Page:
The newspaper article went on to say, “Once or twice a week she stopped by the Edmonds West Tavern—or the Sail In, or Engel’s—to have a loganberry flip. Usually she kept to herself. Occasionally, however, her carefully cultivated reserve dropped away and she showed flashes of warm, sometimes ribald humor.”
Martha seemed to have set routes for her walks. Downtown storekeepers often claimed they could set their clocks or watches from the time she walked past their doorways. Her coffee-time friend remembered her schedule. “She left her bungalow at Fourth and Edmonds Streets at 7 a.m. She walked down to Sunset Avenue, took in the view, and then went over to Main Street. She usually had breakfast at Brownie’s Café on Fourth St. From there she walked various routes. She usually stopped for a cup of coffee at D-Drive-In. After a little conversation with the cook and other customers, she was on her way again. Sometimes in the afternoon, she stopped at the IGA store at Fifth and Dayton where she visited with acquaintances. Then she walked some more; often well into the night.”
Martha was an accomplished pianist and sometimes played from memory to a noisy crowd at the Edmonds West Tavern. The listeners would sit in silence as Martha played a complicated piece by Beethoven.
In 1974, Martha fell and broke her hip. It didn’t seem to faze her, and soon after leaving the hospital, Martha, with the help of a walker, was out and walking again.
For many years, Martha’s next door neighbor Mrs. Jackson kept an eye on her. At night before she went to bed, Martha waved to her neighbor across the yard and then she pulled the window shade. In the morning Martha would raise the shade to let her neighbor know that all was well. On the morning of Sept. 8, 1977, the shade remained closed. At the age of 83, Martha’s walking days were over. She died peacefully in her own bed.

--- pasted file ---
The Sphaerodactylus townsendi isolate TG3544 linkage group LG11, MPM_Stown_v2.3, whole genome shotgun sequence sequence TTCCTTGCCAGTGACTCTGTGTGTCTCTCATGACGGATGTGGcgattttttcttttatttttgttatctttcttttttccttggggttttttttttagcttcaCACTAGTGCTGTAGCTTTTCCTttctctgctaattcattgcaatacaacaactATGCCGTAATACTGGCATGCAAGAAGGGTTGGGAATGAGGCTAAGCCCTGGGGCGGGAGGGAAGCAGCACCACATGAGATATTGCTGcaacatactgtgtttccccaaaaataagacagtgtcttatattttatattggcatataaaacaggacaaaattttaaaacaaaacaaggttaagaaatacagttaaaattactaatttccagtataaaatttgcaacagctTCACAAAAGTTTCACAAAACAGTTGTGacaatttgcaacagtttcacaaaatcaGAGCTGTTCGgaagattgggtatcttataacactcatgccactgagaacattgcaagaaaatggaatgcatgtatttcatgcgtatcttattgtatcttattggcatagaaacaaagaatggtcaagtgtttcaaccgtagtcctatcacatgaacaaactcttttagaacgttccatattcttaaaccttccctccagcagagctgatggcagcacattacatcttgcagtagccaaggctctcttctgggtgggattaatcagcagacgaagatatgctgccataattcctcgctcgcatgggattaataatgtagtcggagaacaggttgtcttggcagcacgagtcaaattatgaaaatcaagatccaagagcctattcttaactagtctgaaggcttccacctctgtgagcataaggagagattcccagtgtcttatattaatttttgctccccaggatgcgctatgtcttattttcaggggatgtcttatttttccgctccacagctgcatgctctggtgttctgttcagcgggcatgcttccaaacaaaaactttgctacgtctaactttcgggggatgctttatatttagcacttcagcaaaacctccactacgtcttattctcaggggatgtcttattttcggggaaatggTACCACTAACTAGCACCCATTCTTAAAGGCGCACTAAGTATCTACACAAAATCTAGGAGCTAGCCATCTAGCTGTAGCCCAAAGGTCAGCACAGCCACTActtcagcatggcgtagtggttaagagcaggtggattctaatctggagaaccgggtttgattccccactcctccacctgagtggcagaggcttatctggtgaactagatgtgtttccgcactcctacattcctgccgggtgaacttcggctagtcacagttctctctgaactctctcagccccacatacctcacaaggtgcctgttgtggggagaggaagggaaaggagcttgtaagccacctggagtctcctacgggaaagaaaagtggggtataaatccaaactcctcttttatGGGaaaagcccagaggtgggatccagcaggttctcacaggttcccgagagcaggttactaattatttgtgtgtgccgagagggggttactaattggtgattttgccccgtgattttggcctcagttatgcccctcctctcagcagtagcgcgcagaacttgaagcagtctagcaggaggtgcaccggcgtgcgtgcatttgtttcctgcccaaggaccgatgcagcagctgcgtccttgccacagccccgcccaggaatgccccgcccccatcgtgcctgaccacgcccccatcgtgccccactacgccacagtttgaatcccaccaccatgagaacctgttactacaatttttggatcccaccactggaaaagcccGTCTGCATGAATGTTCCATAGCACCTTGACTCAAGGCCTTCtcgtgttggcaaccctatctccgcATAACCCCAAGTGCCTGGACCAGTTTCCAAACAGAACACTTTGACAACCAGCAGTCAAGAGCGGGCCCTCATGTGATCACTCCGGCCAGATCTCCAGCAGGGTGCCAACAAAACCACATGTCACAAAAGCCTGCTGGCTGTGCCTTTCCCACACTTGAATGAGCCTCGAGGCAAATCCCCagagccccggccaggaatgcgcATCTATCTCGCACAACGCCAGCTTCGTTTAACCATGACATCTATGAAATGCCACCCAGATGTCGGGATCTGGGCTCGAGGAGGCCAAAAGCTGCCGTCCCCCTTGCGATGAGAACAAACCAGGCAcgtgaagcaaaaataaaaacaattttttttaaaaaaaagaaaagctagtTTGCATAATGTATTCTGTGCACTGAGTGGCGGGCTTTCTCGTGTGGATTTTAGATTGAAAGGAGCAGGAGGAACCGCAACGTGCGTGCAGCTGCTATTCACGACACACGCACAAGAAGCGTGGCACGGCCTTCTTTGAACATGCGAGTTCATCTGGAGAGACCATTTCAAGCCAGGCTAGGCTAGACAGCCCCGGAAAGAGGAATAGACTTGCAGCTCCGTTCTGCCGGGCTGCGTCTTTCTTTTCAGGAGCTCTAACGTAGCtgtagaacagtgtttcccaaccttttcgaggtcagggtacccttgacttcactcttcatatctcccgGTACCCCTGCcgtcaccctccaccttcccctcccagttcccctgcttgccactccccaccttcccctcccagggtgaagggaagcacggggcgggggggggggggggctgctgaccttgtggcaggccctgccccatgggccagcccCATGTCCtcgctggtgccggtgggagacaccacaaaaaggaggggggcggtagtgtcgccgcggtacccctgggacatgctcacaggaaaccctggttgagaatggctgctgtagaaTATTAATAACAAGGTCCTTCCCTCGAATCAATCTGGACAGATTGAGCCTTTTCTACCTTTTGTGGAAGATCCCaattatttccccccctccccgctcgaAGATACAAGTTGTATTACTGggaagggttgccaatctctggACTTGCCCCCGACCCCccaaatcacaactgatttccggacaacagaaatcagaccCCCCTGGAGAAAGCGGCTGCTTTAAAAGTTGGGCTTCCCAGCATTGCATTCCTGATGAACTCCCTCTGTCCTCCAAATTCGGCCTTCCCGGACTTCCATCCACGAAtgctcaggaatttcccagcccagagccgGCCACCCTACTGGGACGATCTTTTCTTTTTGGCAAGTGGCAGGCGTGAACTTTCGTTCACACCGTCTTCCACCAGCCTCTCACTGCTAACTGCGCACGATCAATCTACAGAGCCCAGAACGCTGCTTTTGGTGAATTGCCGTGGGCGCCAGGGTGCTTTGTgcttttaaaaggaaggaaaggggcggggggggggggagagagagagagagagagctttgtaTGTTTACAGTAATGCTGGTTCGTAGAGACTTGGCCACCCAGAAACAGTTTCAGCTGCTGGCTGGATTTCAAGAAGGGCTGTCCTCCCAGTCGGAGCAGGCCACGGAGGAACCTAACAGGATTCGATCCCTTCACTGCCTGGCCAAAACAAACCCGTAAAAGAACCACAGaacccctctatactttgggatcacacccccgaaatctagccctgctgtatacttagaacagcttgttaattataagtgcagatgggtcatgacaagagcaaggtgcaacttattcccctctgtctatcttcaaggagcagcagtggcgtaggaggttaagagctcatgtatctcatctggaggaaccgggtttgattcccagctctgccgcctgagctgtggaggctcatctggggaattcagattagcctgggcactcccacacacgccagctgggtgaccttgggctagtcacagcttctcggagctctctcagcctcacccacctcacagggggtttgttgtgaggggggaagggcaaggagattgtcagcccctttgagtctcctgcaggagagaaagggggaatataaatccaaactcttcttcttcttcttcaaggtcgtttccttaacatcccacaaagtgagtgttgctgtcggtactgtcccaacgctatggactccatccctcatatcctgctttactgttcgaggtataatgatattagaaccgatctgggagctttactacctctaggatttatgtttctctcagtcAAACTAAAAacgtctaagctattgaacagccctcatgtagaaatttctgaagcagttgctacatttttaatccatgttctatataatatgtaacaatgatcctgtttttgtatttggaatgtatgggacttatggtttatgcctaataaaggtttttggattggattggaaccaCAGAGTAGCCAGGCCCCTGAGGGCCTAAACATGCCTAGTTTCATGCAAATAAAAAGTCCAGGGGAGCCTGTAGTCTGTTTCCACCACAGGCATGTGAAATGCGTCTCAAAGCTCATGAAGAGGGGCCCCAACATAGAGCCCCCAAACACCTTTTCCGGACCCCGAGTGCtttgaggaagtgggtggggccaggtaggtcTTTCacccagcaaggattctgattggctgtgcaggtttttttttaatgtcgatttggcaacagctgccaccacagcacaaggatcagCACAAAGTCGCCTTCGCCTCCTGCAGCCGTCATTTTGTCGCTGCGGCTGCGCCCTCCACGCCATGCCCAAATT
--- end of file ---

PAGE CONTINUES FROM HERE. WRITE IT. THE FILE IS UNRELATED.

At the request of her son and his wife, Martha’s body was cremated and her ashes were sent to California to be placed next to those of her husband Fritz.
A few years ago I wrote Martha’s story for another publication. It was later picked up by Google, and Martha’s granddaughter in California saw the story, contacted me, and then sent me photos from the family album. Thus we can see Martha as a young woman; her husband Fritz, looking every bit the Hollywood tycoon; and a young Kraencke family enjoying a day at the beach.
— By Betty Lou Gaeng
A long-time resident of Lynnwood, Betty Lou Gaeng is a genealogist, historian, researcher and writer who is active in volunteer work for Lynnwood’s Heritage Park Partners Advisory Committee and the Alderwood Manor Heritage Association at Heritage Park. She is also a member of the League of Snohomish County Heritage Organizations (LOSCHO) and the South County Historical Society and Museum. Gaeng is the author of two books: “Etched in Stone,” which is the history of the Edmonds Museum memorial monument, and “Chirouse” about a Catholic missionary priest who came from France to Washington Territory in 1847 and became a father figure and friend to the Puget Sound area’s Native people.